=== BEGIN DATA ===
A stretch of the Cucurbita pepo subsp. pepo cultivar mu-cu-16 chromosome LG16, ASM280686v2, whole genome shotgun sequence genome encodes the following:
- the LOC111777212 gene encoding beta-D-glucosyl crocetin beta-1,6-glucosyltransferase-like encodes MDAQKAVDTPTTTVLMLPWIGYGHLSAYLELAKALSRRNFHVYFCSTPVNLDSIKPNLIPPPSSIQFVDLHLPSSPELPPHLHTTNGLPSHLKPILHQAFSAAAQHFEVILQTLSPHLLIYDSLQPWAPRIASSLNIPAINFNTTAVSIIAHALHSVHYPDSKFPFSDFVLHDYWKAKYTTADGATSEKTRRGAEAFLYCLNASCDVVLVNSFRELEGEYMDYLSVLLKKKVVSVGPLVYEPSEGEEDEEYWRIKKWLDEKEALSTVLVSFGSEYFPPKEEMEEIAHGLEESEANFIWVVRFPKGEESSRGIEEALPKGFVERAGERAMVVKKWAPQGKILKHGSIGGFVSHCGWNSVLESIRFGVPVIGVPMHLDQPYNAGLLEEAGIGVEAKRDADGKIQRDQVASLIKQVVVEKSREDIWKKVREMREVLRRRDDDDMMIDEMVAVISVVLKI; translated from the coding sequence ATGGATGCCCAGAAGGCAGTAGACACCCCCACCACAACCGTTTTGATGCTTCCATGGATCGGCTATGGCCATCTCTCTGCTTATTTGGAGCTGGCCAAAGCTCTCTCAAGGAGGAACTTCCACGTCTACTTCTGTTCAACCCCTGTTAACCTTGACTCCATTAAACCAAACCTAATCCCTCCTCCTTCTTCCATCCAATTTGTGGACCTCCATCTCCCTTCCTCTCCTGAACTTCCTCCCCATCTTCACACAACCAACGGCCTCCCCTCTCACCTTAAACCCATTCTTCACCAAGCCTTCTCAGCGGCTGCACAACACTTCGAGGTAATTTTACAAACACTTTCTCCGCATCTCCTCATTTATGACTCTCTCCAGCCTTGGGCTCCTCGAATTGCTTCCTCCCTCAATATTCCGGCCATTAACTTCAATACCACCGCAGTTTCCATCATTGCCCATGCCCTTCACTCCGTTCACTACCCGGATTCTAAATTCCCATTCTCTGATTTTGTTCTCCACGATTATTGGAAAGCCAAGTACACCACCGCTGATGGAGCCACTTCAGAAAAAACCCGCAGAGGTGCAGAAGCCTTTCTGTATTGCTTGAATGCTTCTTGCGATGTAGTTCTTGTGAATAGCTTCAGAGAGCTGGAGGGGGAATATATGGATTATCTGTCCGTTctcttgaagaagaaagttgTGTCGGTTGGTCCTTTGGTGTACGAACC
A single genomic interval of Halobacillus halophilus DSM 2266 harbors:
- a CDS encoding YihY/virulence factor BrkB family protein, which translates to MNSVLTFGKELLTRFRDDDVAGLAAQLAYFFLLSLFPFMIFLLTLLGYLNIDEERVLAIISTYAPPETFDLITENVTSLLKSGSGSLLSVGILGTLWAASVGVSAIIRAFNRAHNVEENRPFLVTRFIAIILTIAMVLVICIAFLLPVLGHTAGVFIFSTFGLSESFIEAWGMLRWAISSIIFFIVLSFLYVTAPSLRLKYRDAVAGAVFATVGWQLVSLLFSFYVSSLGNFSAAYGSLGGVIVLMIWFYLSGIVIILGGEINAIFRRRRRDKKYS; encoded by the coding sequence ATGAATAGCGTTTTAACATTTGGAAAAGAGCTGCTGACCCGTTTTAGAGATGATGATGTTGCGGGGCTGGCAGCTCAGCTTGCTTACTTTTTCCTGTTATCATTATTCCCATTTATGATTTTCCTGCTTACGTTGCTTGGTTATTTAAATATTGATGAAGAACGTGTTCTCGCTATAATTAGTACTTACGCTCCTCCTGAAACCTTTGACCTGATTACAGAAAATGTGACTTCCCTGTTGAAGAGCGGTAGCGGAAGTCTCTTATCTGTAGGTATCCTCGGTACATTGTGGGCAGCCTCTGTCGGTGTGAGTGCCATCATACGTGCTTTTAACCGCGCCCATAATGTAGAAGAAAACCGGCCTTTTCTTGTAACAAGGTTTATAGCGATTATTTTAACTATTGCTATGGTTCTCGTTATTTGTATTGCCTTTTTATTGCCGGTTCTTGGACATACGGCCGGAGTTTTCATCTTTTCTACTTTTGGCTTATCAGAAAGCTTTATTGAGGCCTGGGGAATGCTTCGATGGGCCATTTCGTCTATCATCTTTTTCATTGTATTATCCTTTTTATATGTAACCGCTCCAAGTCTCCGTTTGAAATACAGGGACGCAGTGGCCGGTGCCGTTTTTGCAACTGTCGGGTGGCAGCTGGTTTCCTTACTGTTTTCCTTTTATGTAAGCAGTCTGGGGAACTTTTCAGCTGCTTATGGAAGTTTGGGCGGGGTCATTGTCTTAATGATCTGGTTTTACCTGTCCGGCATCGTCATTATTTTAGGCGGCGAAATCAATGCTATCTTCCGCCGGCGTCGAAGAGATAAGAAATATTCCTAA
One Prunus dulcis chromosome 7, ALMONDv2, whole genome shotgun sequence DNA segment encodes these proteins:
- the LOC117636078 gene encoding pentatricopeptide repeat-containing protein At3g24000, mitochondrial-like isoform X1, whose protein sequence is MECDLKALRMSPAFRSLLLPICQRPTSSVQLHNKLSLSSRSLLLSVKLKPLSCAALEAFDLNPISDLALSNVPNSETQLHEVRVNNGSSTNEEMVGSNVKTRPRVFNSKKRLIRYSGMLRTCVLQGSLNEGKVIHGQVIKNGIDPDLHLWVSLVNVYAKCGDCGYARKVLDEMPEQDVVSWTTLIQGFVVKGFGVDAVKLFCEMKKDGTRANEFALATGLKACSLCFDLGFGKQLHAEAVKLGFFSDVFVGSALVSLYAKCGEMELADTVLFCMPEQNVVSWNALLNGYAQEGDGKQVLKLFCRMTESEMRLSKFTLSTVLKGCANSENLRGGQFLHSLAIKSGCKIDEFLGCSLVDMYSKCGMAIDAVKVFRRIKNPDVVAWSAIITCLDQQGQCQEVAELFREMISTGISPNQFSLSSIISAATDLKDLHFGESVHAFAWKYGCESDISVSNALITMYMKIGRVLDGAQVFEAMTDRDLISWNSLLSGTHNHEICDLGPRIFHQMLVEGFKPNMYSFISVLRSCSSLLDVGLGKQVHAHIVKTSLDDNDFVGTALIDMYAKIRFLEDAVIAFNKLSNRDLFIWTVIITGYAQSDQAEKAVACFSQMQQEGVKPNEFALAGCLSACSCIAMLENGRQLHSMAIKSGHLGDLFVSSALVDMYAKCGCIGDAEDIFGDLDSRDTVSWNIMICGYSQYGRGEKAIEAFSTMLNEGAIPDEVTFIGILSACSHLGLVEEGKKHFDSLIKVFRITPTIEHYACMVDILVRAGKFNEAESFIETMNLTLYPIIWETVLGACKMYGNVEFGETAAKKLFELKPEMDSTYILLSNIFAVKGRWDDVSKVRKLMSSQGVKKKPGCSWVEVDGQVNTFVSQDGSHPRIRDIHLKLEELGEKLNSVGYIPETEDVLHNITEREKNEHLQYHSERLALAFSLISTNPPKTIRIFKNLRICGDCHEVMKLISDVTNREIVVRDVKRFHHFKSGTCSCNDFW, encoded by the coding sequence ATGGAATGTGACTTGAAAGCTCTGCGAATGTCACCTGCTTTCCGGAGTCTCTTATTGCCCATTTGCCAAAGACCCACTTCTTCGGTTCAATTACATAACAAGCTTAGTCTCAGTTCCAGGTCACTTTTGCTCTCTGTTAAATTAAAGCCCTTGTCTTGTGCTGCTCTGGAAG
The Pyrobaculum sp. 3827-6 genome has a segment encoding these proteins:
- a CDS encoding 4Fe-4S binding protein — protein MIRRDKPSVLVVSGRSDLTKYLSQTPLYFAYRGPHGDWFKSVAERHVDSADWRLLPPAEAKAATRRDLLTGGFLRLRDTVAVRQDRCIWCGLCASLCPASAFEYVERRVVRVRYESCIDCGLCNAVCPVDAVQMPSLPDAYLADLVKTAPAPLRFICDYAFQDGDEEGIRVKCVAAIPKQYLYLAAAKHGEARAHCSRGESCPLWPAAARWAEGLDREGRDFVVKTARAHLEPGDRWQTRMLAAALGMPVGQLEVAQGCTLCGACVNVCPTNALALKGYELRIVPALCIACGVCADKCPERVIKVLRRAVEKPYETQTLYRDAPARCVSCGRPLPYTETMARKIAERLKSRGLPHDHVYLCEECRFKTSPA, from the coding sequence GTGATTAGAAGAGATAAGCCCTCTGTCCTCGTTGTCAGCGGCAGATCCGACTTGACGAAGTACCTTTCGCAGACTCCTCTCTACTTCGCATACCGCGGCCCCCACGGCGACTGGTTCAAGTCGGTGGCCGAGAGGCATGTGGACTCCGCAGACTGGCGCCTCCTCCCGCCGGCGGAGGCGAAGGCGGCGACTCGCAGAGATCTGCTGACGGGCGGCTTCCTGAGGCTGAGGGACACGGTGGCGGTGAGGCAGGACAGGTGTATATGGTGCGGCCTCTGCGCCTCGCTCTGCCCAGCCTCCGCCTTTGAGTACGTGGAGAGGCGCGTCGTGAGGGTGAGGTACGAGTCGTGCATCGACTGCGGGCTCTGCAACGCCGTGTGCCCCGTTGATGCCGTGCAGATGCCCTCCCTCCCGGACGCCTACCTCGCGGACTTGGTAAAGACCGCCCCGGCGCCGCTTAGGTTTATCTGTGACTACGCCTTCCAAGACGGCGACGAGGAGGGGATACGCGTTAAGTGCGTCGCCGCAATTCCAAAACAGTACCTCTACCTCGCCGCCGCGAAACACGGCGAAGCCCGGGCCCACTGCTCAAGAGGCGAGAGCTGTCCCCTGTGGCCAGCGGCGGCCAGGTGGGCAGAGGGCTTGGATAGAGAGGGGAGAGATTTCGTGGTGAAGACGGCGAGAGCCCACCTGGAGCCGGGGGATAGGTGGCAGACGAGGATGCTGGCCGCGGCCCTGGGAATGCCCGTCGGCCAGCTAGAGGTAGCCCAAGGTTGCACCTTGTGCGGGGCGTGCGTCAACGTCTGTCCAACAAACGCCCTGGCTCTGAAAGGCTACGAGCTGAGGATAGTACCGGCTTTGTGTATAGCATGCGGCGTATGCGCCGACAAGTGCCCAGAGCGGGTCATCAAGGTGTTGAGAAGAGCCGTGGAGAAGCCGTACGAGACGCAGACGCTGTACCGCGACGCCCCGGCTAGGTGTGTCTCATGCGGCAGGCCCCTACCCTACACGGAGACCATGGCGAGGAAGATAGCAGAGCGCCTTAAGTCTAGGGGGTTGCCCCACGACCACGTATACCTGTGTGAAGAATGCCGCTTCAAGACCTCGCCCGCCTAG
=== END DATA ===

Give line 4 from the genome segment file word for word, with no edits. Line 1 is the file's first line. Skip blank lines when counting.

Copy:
- a CDS encoding YihY/virulence factor BrkB family protein, which translates to MNSVLTFGKELLTRFRDDDVAGLAAQLAYFFLLSLFPFMIFLLTLLGYLNIDEERVLAIISTYAPPETFDLITENVTSLLKSGSGSLLSVGILGTLWAASVGVSAIIRAFNRAHNVEENRPFLVTRFIAIILTIAMVLVICIAFLLPVLGHTAGVFIFSTFGLSESFIEAWGMLRWAISSIIFFIVLSFLYVTAPSLRLKYRDAVAGAVFATVGWQLVSLLFSFYVSSLGNFSAAYGSLGGVIVLMIWFYLSGIVIILGGEINAIFRRRRRDKKYS; encoded by the coding sequence ATGAATAGCGTTTTAACATTTGGAAAAGAGCTGCTGACCCGTTTTAGAGATGATGATGTTGCGGGGCTGGCAGCTCAGCTTGCTTACTTTTTCCTGTTATCATTATTCCCATTTATGATTTTCCTGCTTACGTTGCTTGGTTATTTAAATATTGATGAAGAACGTGTTCTCGCTATAATTAGTACTTACGCTCCTCCTGAAACCTTTGACCTGATTACAGAAAATGTGACTTCCCTGTTGAAGAGCGGTAGCGGAAGTCTCTTATCTGTAGGTATCCTCGGTACATTGTGGGCAGCCTCTGTCGGTGTGAGTGCCATCATACGTGCTTTTAACCGCGCCCATAATGTAGAAGAAAACCGGCCTTTTCTTGTAACAAGGTTTATAGCGATTATTTTAACTATTGCTATGGTTCTCGTTATTTGTATTGCCTTTTTATTGCCGGTTCTTGGACATACGGCCGGAGTTTTCATCTTTTCTACTTTTGGCTTATCAGAAAGCTTTATTGAGGCCTGGGGAATGCTTCGATGGGCCATTTCGTCTATCATCTTTTTCATTGTATTATCCTTTTTATATGTAACCGCTCCAAGTCTCCGTTTGAAATACAGGGACGCAGTGGCCGGTGCCGTTTTTGCAACTGTCGGGTGGCAGCTGGTTTCCTTACTGTTTTCCTTTTATGTAAGCAGTCTGGGGAACTTTTCAGCTGCTTATGGAAGTTTGGGCGGGGTCATTGTCTTAATGATCTGGTTTTACCTGTCCGGCATCGTCATTATTTTAGGCGGCGAAATCAATGCTATCTTCCGCCGGCGTCGAAGAGATAAGAAATATTCCTAA